Start Somewhere

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As part of my challenge to myself to face my own fear of failure, I’ve encouraged myself to try new things. I emphasize crafts in this pursuit because if I’m bad at it, there’s not a whole lot of fallout. There’s definitely a belief amongst people my age and my generation that hobbies can and should be money making. Time spent on hobbies shouldn’t feel wasted. So many people I know start a hobby and then feel the need to make a YouTube channel about it or open a shop. While that extra cash is nice, it puts pressure on what should be a relaxing side project. Rather than coming home and reading for fun or making a sweater for their cat, there’s a pressure to make profitable projects or create content surrounding that effort. Sometimes I find myself feeling guilty that I haven’t posted twice a week or I missed a month’s worth of posts, but at the end of the day, I’d hope that my hobbies (including this blog) are more about flexing that creative (or physical) muscle rather than about getting attention and/or making money.

So I’m telling myself that not only can I try new things without the fear of failure, but I can be bad at them and not have to give up or expect more from myself.

Example #1: Quilting. Over the last year, I started making scrap quilts using my mother’s massive pile of scrap fabric. There’s a few things I like about scrap quilting. One, it’s using scraps and crumbs from other projects – if I mess up, it isn’t a big deal because the fabric is already scrap pieces. Second, I can practice skills I first learned almost two decades ago without fear. Third, because I’m borrowing my mom’s fabric and thread and machine, I only really get to quilt on the weekends; this means that I rest during the week and can spend my weekends enjoying my new hobby or I can skip a weekend without feeling guilt about wasted opportunity. Could I finish a quilt in a weekend? Probably. Do I have to? No.

For me, quilting is nice because I can use it as an opportunity to chat with my mom about our weeks or our favorite fabrics. Each scrap came from a finished quilt and we enjoy rediscovering certain bits and reflecting on what quilt they came from and whether they were donated or not. Starting a skill is a lot less daunting if you have a friend with the skills (or the same interest to learn the skills). Hobbies don’t have to always be solitary activities.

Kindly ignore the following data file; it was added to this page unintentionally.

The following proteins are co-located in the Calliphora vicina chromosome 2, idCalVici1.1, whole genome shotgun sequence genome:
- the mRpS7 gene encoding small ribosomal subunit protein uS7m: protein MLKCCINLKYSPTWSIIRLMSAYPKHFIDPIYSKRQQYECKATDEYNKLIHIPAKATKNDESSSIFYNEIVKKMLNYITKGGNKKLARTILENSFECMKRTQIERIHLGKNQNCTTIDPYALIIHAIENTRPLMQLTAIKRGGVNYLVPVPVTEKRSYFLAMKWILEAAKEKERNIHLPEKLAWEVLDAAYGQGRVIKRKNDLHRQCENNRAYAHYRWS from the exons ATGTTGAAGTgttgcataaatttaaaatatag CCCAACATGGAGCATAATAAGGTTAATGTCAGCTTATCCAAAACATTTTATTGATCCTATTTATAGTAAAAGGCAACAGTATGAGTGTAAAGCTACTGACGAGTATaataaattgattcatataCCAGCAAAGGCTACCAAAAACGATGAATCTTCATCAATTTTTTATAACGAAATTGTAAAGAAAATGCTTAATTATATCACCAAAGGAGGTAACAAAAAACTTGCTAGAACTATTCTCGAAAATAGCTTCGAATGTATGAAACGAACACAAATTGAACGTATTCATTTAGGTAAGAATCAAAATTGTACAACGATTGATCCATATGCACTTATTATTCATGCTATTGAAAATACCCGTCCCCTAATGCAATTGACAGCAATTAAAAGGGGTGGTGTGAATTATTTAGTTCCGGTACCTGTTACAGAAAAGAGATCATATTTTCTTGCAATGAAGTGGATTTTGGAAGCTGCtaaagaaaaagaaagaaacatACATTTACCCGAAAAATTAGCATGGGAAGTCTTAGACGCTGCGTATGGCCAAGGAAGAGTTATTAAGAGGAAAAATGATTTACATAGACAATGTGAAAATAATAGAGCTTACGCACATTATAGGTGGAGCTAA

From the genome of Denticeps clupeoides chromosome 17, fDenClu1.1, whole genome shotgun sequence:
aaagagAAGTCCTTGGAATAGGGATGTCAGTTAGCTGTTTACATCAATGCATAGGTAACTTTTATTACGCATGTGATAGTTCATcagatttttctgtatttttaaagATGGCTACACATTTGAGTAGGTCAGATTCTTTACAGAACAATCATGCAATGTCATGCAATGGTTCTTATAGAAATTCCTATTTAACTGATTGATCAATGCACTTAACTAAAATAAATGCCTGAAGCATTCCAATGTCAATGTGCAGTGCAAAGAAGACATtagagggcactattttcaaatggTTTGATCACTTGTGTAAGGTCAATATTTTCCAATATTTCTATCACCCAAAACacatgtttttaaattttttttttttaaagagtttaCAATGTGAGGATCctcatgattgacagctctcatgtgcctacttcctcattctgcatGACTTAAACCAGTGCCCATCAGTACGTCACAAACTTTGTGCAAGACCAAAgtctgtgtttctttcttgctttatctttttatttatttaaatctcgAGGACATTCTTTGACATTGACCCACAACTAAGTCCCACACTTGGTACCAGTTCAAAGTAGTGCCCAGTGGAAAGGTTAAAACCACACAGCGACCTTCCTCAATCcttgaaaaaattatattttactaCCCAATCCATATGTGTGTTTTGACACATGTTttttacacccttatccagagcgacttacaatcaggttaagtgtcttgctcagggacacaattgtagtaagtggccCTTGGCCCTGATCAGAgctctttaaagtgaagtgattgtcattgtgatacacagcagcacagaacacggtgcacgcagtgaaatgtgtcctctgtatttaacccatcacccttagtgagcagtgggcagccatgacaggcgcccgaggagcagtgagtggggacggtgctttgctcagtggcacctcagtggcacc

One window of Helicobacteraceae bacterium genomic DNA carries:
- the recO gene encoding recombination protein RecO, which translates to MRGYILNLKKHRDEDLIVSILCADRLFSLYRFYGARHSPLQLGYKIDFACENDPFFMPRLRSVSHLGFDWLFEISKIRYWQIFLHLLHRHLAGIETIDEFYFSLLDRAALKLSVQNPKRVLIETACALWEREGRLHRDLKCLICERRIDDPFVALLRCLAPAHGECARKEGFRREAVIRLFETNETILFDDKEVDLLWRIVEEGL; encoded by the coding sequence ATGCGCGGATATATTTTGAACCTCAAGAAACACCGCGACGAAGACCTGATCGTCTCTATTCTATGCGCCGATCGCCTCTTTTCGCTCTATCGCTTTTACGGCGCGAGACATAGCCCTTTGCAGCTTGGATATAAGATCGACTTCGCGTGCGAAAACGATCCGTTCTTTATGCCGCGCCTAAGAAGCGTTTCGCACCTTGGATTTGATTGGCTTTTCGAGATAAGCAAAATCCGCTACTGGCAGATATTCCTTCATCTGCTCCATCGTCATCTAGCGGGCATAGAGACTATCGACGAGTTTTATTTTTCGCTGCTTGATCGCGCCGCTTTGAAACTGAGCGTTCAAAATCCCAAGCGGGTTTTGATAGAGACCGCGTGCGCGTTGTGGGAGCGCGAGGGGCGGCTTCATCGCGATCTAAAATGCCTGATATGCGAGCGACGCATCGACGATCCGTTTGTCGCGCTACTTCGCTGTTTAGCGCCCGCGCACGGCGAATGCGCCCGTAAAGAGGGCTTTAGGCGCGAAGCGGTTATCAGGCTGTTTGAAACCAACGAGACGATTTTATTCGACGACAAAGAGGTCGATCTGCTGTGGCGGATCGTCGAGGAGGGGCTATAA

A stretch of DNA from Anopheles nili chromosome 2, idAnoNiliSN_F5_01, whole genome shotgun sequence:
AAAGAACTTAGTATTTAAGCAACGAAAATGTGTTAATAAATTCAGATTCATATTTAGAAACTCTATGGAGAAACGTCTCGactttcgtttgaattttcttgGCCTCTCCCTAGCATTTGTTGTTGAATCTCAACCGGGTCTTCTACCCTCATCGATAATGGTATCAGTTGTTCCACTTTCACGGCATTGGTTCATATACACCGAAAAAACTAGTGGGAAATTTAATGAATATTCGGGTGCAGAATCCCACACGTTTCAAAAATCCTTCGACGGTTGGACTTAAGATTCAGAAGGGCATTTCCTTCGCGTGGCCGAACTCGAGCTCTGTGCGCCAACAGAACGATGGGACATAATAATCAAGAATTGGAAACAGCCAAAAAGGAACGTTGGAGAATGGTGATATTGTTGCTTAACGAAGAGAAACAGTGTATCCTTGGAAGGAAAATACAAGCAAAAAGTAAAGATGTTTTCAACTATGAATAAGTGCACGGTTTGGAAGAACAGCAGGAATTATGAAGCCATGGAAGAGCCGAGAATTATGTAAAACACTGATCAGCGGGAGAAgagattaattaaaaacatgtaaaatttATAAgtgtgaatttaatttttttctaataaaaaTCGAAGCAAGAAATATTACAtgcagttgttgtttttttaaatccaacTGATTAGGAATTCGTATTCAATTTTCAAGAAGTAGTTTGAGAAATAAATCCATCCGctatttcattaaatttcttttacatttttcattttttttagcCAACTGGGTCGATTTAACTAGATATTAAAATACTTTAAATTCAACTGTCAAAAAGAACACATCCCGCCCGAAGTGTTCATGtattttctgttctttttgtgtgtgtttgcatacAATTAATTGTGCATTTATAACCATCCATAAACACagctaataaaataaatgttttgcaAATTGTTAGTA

Example #2: Watercolor. When I was in college, one of my jobs was working the front desk of the residence hall I lived in. Because the desk was open all weekend, I often found myself awake at weird times. 4 a.m. wasn’t the best time to follow along with a convoluted tv show or to try and write that paper. Instead, I found a cheap set of watercolor paints at CVS and a thing of watercolor paper. During my shifts, I would listen to music and watercolor. I hadn’t taken a painting class since middle school and I can tell you honestly that despite my best efforts, I’m pretty bad at it. I don’t have the patience or the technique or really interest in trying to be better. I found the flow of a paintbrush on paper to be calming. Rather than stress about getting better, I accepted that I am bad at it, but I enjoy it regardless of that fact. I enjoy the fact that I’m a beginner and I may never get past that point – it doesn’t make the relaxation effect any less useful.